There is no one-size-fits-all approach to what you should cover in your policy. Reker advises starting out with a statement of purpose, including whether compliance with the travel program is mandated by executive leadership, and adding a table of contents to facilitate “a better user experience.”

As a general rule of thumb, she added, “You need to be as specific as possible when writing your policy.” Liu also recommends “clearly outlining the dos and don’ts” along every step of a trip, from approval, booking, and vendor selection through expense reporting.

Common practice includes outlining the approval process for trips and procedures for payment and reimbursement, as well as identifying required booking channels (travel agency, online booking tool, or a TMC). If your policy includes shared economy travel providers, specifics on each of these areas should be addressed. For example, Airbnb and Uber both have their own booking platforms.

Other areas included in most travel policies cover guidelines around corporate card use, international travel, and Travel & Entertainment (T&E) expenses. T&E is by far the biggest category, according to Reker, and should include a list of preferred air, accommodation, and ground transportation vendors. This category will also include detailed information on what will be reimbursed in each vendor category, from baggage fees and airline upgrades to wifi on flights and in hotels.

“It’s more than how you book it and who do you book it with,” Reker said. “All those things that happen in transit need to be addressed. A lot of companies are including allowable and nonreimbursable expenses in their travel policies, and giving examples of each.”

Travel policy needs to be a living document. If it works, it will be revised frequently.

Neil Hammond, GoldSpring Consulting LLC

For example, more companies are setting guidelines around combining personal trips with work trips as the trend increases along with the number of millennials in the workforce. Some companies allow it for reimbursement by business travelers, while some do not allow it under any circumstances. Those that do sometimes provide allowances to include spouses, partners, or families.

5. Create a communication and feedback loop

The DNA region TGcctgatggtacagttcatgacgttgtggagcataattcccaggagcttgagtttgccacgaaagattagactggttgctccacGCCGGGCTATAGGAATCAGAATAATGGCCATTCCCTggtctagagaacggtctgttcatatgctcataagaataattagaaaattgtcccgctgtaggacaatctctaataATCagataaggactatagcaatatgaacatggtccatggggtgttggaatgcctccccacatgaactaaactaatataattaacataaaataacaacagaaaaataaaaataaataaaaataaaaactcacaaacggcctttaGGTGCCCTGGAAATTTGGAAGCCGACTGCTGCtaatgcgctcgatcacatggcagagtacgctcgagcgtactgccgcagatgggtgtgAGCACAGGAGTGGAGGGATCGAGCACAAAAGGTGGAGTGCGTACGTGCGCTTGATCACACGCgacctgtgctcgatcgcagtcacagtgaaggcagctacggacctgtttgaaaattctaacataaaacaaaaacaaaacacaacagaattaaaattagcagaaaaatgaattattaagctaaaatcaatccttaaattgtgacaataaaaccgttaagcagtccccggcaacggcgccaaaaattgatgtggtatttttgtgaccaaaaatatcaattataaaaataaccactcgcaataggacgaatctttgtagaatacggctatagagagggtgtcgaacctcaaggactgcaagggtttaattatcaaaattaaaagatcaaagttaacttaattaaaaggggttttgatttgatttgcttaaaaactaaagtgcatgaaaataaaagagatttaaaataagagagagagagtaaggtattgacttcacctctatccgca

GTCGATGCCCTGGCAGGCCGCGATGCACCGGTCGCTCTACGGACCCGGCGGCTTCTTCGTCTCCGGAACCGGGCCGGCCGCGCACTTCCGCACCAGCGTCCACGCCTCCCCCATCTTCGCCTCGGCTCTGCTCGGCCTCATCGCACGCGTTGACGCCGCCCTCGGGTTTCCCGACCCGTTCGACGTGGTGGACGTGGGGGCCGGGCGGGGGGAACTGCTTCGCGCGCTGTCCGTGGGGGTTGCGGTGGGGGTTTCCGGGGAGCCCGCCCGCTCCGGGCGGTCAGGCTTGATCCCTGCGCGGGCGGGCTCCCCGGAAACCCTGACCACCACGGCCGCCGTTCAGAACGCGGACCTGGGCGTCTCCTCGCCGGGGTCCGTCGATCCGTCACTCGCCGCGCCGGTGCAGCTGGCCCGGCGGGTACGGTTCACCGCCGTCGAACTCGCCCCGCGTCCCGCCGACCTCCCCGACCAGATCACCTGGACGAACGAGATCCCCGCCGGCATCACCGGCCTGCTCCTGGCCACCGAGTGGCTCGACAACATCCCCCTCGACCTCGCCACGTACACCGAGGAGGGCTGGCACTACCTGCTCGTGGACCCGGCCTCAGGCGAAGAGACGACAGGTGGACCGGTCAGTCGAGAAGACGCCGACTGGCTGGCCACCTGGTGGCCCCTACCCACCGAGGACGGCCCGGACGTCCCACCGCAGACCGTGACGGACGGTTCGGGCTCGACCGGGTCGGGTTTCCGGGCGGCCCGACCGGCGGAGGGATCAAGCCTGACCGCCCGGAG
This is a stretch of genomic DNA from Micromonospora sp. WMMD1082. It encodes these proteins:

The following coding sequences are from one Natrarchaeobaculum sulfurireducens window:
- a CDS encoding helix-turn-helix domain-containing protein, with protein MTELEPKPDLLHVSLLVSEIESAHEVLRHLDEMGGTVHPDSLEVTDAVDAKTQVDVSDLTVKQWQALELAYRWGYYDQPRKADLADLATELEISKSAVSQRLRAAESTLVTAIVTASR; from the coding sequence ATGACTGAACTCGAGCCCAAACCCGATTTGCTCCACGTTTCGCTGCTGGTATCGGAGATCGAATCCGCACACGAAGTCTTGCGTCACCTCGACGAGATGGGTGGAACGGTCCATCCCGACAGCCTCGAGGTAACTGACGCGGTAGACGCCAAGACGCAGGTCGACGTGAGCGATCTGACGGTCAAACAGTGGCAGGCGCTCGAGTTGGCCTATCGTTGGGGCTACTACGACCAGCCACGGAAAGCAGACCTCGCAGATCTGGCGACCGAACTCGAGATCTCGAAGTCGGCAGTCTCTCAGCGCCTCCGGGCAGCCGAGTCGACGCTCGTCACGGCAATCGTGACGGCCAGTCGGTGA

“Once written, a communication plan is very important, especially if you haven’t had a travel policy before,” Reker said. “You need to have a communication strategy, and normally this is not one memo as it needs to reach all levels of the company. If this is new to the company, you need to give people the opportunity to ask questions and get clarity on some policy items as well. All of these things allow balance and they allow you to enforce your policy.”

Liu said ongoing communication, not just when the corporate travel policy is introduced, is important. “Some things will work and some things won’t, and you have to be able to adjust the policy,” she said. She recommends creating a continuous feedback mechanism that involves management and business travelers, utilizing whatever methods—intranet, memos, meetings, social media—that are most effective in your company.

Hammond encourages corporate travel managers to include a review process in the travel policy. “Travel policy needs to be a living document,” he said. “If it works, it will be revised frequently. I like to see written in the document itself that it will be reviewed at least on an annual basis.”

6. Set a project timeline

Set a timeline and have it scoped out, “and you will be way less frustrated in the process of creating a policy for the first time,” said Reker.

The amount of time required to write your travel policy depends on a number of variables, including the complexity of the policy, how quickly new initiatives move forward in your company, and whether you are being assisted by your TMC or an outside consultant. Estimates from travel consultants range from four months to one year.

Commented Reker, “If the stars are aligned and you have all those stakeholders onboard and supporting you, I would give it four to six months.”

By setting clear objectives at the start, involving key stakeholders in the process, and setting in place a continuous communication and feedback loop, your travel policy will serve as the foundation of a company travel program that supports management objectives and keeps your business travelers safe and happy.